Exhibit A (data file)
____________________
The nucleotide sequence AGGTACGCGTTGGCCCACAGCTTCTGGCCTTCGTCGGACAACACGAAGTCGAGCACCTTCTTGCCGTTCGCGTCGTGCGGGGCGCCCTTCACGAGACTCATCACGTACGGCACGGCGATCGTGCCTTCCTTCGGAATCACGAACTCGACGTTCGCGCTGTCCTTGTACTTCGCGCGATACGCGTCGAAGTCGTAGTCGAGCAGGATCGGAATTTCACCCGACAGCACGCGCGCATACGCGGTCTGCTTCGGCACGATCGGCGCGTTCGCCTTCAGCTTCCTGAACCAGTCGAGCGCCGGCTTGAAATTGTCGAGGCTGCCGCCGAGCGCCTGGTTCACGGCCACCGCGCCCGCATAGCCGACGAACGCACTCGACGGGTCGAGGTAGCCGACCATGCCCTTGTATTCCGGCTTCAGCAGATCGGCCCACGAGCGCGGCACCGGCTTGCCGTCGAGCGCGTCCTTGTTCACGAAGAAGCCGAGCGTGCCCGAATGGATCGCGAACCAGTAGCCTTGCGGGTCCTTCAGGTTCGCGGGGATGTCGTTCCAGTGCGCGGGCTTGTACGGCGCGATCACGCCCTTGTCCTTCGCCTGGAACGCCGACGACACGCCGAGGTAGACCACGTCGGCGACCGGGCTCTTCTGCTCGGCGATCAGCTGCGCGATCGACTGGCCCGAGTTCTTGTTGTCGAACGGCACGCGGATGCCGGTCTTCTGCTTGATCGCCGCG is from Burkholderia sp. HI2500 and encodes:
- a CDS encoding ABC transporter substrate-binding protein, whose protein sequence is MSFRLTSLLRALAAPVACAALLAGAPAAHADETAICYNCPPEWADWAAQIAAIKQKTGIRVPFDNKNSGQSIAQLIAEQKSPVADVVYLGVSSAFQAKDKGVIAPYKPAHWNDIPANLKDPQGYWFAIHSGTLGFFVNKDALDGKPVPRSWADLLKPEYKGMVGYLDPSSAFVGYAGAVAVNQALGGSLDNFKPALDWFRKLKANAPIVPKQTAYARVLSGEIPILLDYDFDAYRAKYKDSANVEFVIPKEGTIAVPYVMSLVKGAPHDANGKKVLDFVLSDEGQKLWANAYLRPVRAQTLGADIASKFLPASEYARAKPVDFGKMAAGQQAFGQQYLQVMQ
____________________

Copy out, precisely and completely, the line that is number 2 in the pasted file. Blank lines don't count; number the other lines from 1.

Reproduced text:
- a CDS encoding ABC transporter substrate-binding protein, whose protein sequence is MSFRLTSLLRALAAPVACAALLAGAPAAHADETAICYNCPPEWADWAAQIAAIKQKTGIRVPFDNKNSGQSIAQLIAEQKSPVADVVYLGVSSAFQAKDKGVIAPYKPAHWNDIPANLKDPQGYWFAIHSGTLGFFVNKDALDGKPVPRSWADLLKPEYKGMVGYLDPSSAFVGYAGAVAVNQALGGSLDNFKPALDWFRKLKANAPIVPKQTAYARVLSGEIPILLDYDFDAYRAKYKDSANVEFVIPKEGTIAVPYVMSLVKGAPHDANGKKVLDFVLSDEGQKLWANAYLRPVRAQTLGADIASKFLPASEYARAKPVDFGKMAAGQQAFGQQYLQVMQ